Paul Tucker, deputy governor of the Bank of England, told MPs on Tuesday that Britain's banking system would not be safe until top bankers could acknowledge they were taking too many risks.
The job of deputy governor of the Bank of England is to be advertised in the coming days, kickstarting speculation about who will take on the £260,000-a-year role at a time of sweeping regime-change expected to take place under the new governor, Mark Carney.
"People put their money in. I want them to get their money out," said David Cameron on Thursday, apparently endorsing the view that the public is more interested in getting its money back from Royal Bank of Scotland than seeing the bank privatised as soon as possible.
Paul Tucker, the deputy governor of the Bank of England who lost out on the top job to the Canadian Mark Carney, has announced that he will leave Threadneedle Street in the autumn.
Paul Tucker, the Bank of England's deputy governor, has accused investment banks of spending the last 20 years trying to dodge the rules.
Paul Tucker’s rise to the governorship of the Bank of England was thwarted after he was embroiled in the Libor scandal that led Barclays Plc’s three most senior executives to stand down following a record fine.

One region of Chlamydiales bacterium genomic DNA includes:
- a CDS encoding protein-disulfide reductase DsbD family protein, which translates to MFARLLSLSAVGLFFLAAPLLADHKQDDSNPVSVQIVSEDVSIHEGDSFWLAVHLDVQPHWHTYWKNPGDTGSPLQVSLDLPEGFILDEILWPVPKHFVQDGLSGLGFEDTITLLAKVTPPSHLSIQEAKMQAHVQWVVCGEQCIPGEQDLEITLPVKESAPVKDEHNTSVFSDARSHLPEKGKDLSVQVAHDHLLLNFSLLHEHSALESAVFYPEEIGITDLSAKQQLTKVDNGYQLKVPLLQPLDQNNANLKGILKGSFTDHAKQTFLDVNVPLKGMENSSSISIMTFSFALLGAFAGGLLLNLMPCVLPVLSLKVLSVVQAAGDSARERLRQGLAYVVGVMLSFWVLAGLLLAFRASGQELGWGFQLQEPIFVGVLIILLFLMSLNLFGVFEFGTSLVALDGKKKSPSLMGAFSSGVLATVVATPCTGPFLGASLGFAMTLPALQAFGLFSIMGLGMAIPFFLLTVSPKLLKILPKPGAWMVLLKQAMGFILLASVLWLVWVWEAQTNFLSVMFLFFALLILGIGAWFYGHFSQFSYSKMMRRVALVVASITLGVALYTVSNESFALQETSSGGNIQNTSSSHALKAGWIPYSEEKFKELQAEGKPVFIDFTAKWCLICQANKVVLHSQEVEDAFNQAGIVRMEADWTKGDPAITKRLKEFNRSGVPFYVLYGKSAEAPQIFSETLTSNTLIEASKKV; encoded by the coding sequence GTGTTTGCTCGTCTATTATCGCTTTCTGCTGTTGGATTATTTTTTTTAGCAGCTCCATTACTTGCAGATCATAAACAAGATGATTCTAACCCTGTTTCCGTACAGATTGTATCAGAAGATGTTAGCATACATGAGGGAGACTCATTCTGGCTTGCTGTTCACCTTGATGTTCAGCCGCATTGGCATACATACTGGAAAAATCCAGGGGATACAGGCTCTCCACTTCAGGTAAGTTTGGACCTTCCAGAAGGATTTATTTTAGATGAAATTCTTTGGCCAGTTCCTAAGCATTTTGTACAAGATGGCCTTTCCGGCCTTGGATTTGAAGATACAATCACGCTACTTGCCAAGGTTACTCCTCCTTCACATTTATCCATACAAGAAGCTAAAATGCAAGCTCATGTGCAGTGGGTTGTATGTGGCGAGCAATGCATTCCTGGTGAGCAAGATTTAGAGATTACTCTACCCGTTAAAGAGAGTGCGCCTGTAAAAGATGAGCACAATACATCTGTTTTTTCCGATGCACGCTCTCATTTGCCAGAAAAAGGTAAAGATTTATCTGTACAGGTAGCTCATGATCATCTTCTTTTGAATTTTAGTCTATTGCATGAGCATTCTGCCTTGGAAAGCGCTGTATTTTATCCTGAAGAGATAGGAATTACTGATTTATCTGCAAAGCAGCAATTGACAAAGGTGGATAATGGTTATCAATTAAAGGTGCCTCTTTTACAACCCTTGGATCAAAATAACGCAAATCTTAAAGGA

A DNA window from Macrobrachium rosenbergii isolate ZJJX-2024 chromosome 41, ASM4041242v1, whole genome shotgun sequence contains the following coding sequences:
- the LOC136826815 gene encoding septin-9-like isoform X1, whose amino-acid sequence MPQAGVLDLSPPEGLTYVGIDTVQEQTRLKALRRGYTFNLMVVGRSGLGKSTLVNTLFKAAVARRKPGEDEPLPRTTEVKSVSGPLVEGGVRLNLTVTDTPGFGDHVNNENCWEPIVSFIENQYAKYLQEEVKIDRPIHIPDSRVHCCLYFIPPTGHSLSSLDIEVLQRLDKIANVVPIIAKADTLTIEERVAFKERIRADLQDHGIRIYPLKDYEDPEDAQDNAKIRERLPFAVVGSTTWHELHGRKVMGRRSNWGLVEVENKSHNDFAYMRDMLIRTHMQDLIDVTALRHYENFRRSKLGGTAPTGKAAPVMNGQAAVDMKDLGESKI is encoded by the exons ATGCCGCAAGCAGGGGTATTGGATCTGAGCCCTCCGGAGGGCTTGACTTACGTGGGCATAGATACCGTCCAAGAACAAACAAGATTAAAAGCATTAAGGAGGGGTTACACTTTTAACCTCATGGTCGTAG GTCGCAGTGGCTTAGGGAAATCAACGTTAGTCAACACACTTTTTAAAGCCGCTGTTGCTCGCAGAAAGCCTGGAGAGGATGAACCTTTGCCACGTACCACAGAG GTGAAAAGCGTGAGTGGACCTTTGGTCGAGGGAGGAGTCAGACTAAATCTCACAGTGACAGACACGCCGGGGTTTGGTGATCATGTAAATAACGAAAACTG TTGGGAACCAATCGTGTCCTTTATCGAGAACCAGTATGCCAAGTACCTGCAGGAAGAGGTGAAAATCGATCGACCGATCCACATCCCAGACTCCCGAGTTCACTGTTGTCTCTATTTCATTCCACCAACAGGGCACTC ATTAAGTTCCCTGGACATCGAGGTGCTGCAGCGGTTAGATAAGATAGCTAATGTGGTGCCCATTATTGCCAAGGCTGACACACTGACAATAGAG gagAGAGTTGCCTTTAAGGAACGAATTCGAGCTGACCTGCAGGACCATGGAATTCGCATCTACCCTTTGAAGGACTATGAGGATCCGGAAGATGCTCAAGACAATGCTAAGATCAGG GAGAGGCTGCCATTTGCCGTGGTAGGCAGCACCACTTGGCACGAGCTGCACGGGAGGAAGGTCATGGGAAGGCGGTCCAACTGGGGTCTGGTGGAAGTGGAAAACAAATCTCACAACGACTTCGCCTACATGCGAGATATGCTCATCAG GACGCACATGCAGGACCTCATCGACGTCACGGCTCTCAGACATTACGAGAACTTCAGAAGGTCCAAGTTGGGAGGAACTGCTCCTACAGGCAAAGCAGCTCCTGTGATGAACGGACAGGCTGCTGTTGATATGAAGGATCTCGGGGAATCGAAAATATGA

Paul Tucker, the Bank's deputy governor and the only Threadneedle Street insider considered a frontrunner for the job, seemed to have blotted his copybook earlier this year when he was forced to appear before the Treasury select committee to explain his role in the Libor-fixing scandal.
In terms of gender balance at the top, the Bank of England is as bad as UK plc. The nine members of the monetary policy committee (MPC) are all men, as are the 11 members of the financial policy committee (FPC). Threadneedle Street has three governors and 10 other executive directors, of whom only one – the HR boss, Catherine Brown – is a woman. Lady Rice is the only non-male among the dozen members of the Bank's court of governors.
Paul Tucker, deputy governor of the Bank of England, has warned the worst could still be to come for the banking sector as he called for an end to the get-rich-quick culture of the City.
That's about right.